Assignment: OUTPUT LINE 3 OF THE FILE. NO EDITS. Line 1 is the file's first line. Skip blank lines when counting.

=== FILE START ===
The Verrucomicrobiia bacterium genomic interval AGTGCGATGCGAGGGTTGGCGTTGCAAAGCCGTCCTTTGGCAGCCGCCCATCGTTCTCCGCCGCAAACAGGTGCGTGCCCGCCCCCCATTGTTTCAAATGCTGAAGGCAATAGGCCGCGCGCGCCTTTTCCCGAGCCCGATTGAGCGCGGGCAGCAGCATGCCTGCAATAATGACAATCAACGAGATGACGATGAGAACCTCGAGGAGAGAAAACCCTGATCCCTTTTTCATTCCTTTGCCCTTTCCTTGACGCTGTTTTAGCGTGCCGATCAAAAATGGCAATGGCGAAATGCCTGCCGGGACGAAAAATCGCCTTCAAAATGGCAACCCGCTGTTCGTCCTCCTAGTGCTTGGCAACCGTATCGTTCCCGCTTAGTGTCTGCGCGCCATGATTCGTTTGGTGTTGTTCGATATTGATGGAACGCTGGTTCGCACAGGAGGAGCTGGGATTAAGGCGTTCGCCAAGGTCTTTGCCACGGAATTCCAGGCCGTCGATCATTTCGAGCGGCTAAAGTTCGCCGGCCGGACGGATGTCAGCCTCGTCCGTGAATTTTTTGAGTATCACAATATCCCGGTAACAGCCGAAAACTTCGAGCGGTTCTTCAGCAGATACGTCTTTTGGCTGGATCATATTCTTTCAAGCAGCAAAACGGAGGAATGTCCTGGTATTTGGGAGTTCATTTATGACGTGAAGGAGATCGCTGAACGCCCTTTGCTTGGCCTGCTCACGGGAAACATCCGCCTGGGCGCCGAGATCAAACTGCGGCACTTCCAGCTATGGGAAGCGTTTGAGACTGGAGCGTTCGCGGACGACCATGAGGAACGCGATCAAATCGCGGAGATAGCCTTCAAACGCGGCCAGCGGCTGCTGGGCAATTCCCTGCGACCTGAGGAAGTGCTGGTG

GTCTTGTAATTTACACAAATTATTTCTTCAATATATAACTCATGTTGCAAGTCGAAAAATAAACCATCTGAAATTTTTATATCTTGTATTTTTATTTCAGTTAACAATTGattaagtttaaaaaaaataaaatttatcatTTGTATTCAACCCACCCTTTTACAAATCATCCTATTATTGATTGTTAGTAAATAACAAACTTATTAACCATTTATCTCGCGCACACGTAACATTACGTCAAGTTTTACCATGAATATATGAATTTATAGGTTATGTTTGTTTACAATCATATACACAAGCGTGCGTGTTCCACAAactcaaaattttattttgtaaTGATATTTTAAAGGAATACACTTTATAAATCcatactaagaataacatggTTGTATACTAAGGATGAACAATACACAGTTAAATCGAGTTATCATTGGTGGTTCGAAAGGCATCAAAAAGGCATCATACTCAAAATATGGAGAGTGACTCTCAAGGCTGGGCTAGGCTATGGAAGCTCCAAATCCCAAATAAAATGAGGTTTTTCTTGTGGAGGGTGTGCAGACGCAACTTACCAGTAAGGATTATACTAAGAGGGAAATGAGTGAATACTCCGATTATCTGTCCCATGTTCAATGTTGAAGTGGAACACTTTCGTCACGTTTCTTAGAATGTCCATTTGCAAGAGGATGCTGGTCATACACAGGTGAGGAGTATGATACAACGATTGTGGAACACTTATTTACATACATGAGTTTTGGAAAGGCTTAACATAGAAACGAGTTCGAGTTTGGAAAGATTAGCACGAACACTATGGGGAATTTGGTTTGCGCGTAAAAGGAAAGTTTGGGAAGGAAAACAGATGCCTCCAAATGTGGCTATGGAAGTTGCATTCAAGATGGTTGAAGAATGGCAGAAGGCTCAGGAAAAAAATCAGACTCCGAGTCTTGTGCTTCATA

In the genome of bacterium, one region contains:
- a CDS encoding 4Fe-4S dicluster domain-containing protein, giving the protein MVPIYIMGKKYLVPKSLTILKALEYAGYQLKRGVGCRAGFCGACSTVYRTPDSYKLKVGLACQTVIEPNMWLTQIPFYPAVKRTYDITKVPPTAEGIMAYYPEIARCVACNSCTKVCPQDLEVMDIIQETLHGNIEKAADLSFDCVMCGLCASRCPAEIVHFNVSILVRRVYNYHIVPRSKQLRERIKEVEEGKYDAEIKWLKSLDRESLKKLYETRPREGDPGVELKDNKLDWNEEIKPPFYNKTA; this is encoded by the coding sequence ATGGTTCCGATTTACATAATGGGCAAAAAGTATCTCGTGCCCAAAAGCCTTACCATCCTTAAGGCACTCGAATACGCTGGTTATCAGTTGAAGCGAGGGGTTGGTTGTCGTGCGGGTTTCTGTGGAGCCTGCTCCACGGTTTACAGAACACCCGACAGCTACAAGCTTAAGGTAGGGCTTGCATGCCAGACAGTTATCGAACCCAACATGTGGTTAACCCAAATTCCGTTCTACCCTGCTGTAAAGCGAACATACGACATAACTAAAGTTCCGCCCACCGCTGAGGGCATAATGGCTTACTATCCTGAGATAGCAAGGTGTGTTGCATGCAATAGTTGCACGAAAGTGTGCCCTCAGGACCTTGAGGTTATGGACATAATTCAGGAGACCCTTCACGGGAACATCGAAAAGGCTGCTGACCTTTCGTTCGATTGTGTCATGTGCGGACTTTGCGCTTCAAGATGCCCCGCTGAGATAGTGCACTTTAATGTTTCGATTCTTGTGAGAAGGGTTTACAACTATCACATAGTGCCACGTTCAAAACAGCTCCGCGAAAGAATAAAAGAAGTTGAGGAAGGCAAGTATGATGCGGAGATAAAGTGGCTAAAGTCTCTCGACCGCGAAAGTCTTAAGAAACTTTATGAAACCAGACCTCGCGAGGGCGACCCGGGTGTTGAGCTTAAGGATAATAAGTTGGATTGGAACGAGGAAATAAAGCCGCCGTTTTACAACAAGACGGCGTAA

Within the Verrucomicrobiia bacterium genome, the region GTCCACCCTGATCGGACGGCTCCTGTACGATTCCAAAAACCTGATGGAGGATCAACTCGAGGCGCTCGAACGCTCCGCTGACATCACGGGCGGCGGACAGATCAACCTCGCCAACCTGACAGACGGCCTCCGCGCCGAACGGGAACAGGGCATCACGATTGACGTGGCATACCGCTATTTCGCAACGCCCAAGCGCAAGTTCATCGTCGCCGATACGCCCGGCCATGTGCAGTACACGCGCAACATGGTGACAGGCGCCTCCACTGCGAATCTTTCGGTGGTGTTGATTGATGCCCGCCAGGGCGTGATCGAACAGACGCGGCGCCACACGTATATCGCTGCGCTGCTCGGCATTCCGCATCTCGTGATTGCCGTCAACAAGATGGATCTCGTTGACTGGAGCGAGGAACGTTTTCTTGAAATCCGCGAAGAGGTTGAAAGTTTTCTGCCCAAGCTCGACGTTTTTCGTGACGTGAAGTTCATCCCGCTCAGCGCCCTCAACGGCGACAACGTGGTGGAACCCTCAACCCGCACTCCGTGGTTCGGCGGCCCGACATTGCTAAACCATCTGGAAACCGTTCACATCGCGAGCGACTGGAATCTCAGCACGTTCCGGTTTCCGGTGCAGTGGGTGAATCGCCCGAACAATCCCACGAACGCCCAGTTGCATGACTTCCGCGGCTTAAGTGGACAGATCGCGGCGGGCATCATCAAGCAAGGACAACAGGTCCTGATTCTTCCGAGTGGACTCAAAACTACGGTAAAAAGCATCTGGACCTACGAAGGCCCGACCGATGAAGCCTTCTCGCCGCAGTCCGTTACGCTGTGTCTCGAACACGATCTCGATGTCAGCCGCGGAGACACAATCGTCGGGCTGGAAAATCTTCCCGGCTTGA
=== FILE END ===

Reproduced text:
In the genome of bacterium, one region contains: